"The advantages of both systems could be efficiently combined and utilised. For example, the heat extraction from DBHE in non-heating season could be used for heating the shallow-depth ground thus the energy performance of shallow-depth GHP in heating season could be improved. Also, the combination could be used for inter-seasonal heat storage, or to reduce the initial cost for wider application. Therefore, the combination system could be very useful for decarbonising heating."

Reducing the risk

Medium-depth systems, of course, also present a number of technological and economic challenges; pressure drop over the installation being a key one, with the need to keep parasitic pumping loads to a minimum. "There are a few loop manufacturers who have, or are developing, new loops with a larger diameter to overcome this issue, but careful consideration should be given to the hydraulic design. The hydrostatic pressure of installed loops at depths of between 300 and 400m must also be carefully considered, with complementary grouting and installation practices developed to ensure high quality, long-lasting functioning system is delivered," stresses Roberts.

Besides, the heat pumps should be specially designed to fit the high-temperature heat source to reach high COPs. Another issue is, as mentioned earlier, the lack of adequate mapping of heat reservoirs, something which means that heat suppliers may be hesitant to take the financial risk of drilling to deeper depths, especially since the capital expenditure of geothermal systems is 50-70 per cent in upfront drilling costs, explains Kumar. "What we need is better mapping, but also risk insurance that can lower the capital risk if the required heat is not found. If you socialise the risk, create an EU-wide insurance scheme to bring down the price as much as possible, you will get much more aggressive hunting of the heat resources within the private sector. In the end, that will have a significant impact on the rate of utilisation of the geothermal heat sources deeper below the surface."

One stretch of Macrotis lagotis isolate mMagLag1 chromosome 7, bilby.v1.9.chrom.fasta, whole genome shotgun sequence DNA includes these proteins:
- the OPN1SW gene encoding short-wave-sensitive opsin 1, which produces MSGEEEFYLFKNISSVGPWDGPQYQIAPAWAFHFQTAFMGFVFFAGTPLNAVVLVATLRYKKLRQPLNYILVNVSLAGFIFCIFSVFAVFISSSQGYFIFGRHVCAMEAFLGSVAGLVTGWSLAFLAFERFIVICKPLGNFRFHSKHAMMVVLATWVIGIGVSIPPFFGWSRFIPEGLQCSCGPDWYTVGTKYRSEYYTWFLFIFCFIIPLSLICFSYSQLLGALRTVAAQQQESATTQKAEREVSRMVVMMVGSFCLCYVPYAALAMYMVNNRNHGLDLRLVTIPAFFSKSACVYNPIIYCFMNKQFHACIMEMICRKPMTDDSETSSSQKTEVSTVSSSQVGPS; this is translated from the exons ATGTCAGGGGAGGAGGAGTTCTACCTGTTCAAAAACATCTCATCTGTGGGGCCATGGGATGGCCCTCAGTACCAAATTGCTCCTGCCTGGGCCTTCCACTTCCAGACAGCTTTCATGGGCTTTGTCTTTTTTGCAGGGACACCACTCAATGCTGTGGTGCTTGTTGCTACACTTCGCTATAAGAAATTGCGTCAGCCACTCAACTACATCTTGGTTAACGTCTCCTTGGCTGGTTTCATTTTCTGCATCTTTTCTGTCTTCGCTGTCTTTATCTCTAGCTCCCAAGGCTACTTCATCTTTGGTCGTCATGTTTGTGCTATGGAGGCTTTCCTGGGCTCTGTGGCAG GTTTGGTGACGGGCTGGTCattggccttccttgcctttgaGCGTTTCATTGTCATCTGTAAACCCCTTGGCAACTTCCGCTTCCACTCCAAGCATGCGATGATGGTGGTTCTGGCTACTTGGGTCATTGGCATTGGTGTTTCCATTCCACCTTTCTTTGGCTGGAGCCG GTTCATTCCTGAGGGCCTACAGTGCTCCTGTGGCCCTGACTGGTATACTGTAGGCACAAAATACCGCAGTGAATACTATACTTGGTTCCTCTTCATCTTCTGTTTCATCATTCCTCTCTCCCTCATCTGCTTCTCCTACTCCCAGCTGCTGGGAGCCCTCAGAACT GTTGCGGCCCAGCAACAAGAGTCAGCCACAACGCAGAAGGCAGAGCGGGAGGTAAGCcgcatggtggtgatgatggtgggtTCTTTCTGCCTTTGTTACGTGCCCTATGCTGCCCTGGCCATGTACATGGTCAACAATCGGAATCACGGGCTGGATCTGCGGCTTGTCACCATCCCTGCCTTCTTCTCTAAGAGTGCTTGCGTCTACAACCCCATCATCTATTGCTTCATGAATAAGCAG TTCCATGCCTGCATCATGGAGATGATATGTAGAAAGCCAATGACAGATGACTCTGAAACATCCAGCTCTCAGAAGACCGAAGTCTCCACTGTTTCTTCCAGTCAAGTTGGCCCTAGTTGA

Getting the terminology right

While the term geothermal technically refers to heat from the earth's core and thus not the heat that is tapped into in shallow loops down to 200-300m, the term shallow geothermal heat pump or GHP is in some regions used interchangeably with the term ground source heat pump, hence since this feature addresses the possible combination of ground and geothermal heat as a source for heat pumps, G(S)HP is used to refer to both.

Furthermore, the use of the terms "shallow", "medium" and "deep" geothermal varies greatly within the industry and regions. More often the system is termed by its application i.e. indirect thermal energy use, heat pumps (shallow) or direct heat (more often medium or deep), but as this feature also explores the use of heat pumps to boost medium-depth heat sources for use in district heating, the terminology of depth has been applied.


*What Is the Main Difference between Medium-Depth Geothermal Heat Pump Systems and Conventional Shallow-Depth Geothermal Heat Pump Systems? Field Tests and Comparative Study. Jiewen Deng, Qingpeng Wei, Shi He, Mei Liang and Hui Zhang